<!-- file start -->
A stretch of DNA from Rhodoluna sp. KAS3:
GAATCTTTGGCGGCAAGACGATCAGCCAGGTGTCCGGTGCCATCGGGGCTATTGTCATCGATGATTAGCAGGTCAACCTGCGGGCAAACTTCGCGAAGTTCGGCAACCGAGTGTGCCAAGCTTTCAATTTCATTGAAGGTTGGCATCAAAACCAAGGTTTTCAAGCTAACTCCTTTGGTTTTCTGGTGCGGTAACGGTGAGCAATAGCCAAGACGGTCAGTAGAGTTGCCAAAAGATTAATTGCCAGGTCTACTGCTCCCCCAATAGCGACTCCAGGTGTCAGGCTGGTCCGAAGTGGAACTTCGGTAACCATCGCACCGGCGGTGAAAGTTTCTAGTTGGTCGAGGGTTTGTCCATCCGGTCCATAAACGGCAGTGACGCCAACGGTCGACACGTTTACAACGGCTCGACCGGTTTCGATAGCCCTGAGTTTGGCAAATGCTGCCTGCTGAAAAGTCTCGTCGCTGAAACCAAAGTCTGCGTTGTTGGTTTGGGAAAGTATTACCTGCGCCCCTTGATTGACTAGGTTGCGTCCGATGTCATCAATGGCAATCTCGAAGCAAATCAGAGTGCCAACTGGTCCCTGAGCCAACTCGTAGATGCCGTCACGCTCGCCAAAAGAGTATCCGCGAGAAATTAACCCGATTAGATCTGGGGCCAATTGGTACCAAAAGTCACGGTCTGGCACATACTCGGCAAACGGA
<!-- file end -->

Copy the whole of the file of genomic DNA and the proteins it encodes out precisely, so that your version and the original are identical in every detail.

A stretch of DNA from Rhodoluna sp. KAS3:
GAATCTTTGGCGGCAAGACGATCAGCCAGGTGTCCGGTGCCATCGGGGCTATTGTCATCGATGATTAGCAGGTCAACCTGCGGGCAAACTTCGCGAAGTTCGGCAACCGAGTGTGCCAAGCTTTCAATTTCATTGAAGGTTGGCATCAAAACCAAGGTTTTCAAGCTAACTCCTTTGGTTTTCTGGTGCGGTAACGGTGAGCAATAGCCAAGACGGTCAGTAGAGTTGCCAAAAGATTAATTGCCAGGTCTACTGCTCCCCCAATAGCGACTCCAGGTGTCAGGCTGGTCCGAAGTGGAACTTCGGTAACCATCGCACCGGCGGTGAAAGTTTCTAGTTGGTCGAGGGTTTGTCCATCCGGTCCATAAACGGCAGTGACGCCAACGGTCGACACGTTTACAACGGCTCGACCGGTTTCGATAGCCCTGAGTTTGGCAAATGCTGCCTGCTGAAAAGTCTCGTCGCTGAAACCAAAGTCTGCGTTGTTGGTTTGGGAAAGTATTACCTGCGCCCCTTGATTGACTAGGTTGCGTCCGATGTCATCAATGGCAATCTCGAAGCAAATCAGAGTGCCAACTGGTCCCTGAGCCAACTCGTAGATGCCGTCACGCTCGCCAAAAGAGTATCCGCGAGAAATTAACCCGATTAGATCTGGGGCCAATTGGTACCAAAAGTCACGGTCTGGCACATACTCGGCAAACGGA